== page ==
June 6, 2012 by greenhouse04
For many months my eyes were focused on one goal: the adoption of our children. My world centered around the day they would finally be completely ours’. When I imagined our lives after “Adoption Day” it was through rose-tinted glasses: “wow, how relaxed everything will finally be! I can’t wait – the biggest challenge of my life will be over! My life will seem so peaceful and content! I’ll never have anything to worry about again!”
Ok, maybe I wasn’t that unrealistic as I thought of my life “A.A.” (After Adopting) – I’ve learned, as we all do, that ideal circumstances do not elimnate worry and discontent. But I’m beginning to glimpse the fact that parenting well is hardly ever relaxing or easy; that in fact, worries and fears for the futures of my children are still fully with me, and that for the next couple decades (if not much longer), I will still have to daily depend on my heavenly Father for wisdom, love and patience that are beyond me.
At times lately these realizations have been overwhelming. Sometimes I ask myself with disbelief, “this is the daily – no, hourly! – struggle I will be dealing with for the next TWENTY YEARS!!” (please, don’t let it be much longer than that!!) There are days when I just don’t want that struggle. I want my small, self-centered life “B.A.” (Before Adopting) back. I want a day to read and write to my heart’s content, or to get up and drive somewhere with my husband with no babysitter or baggage to worry about.
On top of that, sometimes an ugly, deceitful voice tells me “you have it even harder than most parents – you’re an adoptive parent! Besides all the “normal” parenting challenges, you’ll have even more! Your children were handicapped at the very beginning of life by their abandonment!”
But thankfully, even on those days, Jesus reminds me of a bigger perspective. He tells me “this is what My life is about – living for others while being completely dependent on the Father. You want My life, not your own.” And I say, “yes, I do. Your life is abundant, loving, powerful, gracious and pure; mine is small, petty, weak, selfish and sinful.” And He’ll remind me that He died for me so I could have His life. And I say, “thank You for parenthood – for this new way to learn a little more what it means to be like You.”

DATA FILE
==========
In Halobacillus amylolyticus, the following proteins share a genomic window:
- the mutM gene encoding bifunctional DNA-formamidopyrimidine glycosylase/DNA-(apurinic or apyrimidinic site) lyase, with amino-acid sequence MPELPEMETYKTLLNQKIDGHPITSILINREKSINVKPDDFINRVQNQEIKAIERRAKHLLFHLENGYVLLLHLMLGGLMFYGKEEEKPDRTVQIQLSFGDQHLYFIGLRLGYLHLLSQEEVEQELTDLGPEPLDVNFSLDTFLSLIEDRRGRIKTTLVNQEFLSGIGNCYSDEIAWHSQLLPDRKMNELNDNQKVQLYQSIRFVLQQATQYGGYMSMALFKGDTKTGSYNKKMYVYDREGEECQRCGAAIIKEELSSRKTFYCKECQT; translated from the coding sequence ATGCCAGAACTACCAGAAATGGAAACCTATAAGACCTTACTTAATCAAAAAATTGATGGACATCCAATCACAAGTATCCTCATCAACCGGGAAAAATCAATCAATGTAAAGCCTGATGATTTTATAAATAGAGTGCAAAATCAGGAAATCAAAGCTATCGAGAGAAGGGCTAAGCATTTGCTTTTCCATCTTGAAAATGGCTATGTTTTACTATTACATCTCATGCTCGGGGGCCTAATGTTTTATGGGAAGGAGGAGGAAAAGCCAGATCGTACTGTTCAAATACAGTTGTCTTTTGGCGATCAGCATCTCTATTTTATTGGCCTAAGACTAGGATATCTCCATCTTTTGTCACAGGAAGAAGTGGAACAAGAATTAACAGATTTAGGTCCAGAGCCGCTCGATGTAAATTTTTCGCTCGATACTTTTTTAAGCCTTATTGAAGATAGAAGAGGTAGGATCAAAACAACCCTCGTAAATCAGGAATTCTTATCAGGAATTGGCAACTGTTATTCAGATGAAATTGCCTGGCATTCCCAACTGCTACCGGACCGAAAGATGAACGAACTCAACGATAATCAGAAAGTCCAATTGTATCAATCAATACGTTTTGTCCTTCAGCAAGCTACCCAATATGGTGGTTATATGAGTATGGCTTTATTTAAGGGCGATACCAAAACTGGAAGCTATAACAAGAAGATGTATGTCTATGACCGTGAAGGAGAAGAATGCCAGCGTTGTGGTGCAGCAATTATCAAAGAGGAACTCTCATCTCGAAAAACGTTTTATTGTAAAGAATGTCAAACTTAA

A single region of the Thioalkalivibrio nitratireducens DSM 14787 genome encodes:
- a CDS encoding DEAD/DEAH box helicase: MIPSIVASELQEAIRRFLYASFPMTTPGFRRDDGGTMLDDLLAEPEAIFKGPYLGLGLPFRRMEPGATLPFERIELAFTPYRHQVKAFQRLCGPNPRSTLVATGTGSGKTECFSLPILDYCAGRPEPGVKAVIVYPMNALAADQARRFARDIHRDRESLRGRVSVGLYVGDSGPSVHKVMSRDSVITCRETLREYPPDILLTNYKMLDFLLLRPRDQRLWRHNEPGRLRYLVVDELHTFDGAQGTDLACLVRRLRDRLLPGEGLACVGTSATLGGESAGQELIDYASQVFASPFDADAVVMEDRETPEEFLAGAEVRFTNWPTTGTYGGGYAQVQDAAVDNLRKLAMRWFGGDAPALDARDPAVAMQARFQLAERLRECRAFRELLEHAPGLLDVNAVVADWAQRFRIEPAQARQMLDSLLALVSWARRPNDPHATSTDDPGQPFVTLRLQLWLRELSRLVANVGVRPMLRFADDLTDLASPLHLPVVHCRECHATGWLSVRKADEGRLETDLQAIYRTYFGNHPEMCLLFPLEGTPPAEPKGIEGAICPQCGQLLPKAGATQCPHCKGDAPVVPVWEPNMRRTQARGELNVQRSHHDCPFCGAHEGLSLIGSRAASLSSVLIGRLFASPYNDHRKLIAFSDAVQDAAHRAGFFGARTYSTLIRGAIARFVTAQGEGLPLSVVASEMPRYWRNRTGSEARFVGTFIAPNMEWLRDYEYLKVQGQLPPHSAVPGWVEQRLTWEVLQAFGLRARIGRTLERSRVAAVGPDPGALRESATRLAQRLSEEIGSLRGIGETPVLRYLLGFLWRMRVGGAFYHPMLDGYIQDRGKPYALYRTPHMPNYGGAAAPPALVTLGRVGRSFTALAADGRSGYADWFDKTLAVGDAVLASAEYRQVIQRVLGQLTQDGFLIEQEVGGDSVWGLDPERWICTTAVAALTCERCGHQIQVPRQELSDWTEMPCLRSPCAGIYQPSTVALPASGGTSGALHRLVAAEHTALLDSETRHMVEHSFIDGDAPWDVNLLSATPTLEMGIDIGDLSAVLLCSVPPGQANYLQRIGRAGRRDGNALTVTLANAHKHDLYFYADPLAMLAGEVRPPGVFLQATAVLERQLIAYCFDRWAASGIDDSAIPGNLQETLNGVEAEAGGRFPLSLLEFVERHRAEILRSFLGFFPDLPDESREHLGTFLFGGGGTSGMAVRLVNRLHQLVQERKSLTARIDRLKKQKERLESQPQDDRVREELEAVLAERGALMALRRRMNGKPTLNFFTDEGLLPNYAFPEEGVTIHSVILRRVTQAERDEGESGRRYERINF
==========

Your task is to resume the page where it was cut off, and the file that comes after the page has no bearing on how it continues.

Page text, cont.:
As for having bigger challenges as an adoptive parent, sure, I’ll have unique challenges. Sure, my children may very well struggle with their identity and abandonment. But tell me honestly – what child isn’t born with an insatiable need to be loved, to belong? And what parent – biological or not – can perfectly fill that need? And what heart can’t Jesus heal?
So, on those days when it’s hard to be a parent because I’m tired or my hormones are off and my old sinful self is more obvious, I have to depend on God. I find myself asking for wisdom or love or patience, and when I ask, I receive.
But those aren’t my only days. On the other days, when I’ve gotten almost enough sleep and my energy level is high, I . . . blog! No, I still depend on God, because no matter how “together” I feel at the moment, growing two little people into two grown-up people is always beyond me. I’ll never, in myself, have just the right words to say to him or know how best to love them at that moment or have enough patience to make it through another of her melt-downs.
And… wow… isn’t this the life I prayed and prayed for? I have two children! Two years ago that statement would’ve seemed like an impossible dream. How blessed am I! And yet, how sinful and weak, to let feelings of discontentment come in again, after I’ve been given so much.
Every day, no matter how hard or easy, I find myself looking at my children and being amazed. Amazed that I’m now in my life “A.A.” – and I wouldn’t trade the struggles and challenges of it for the world.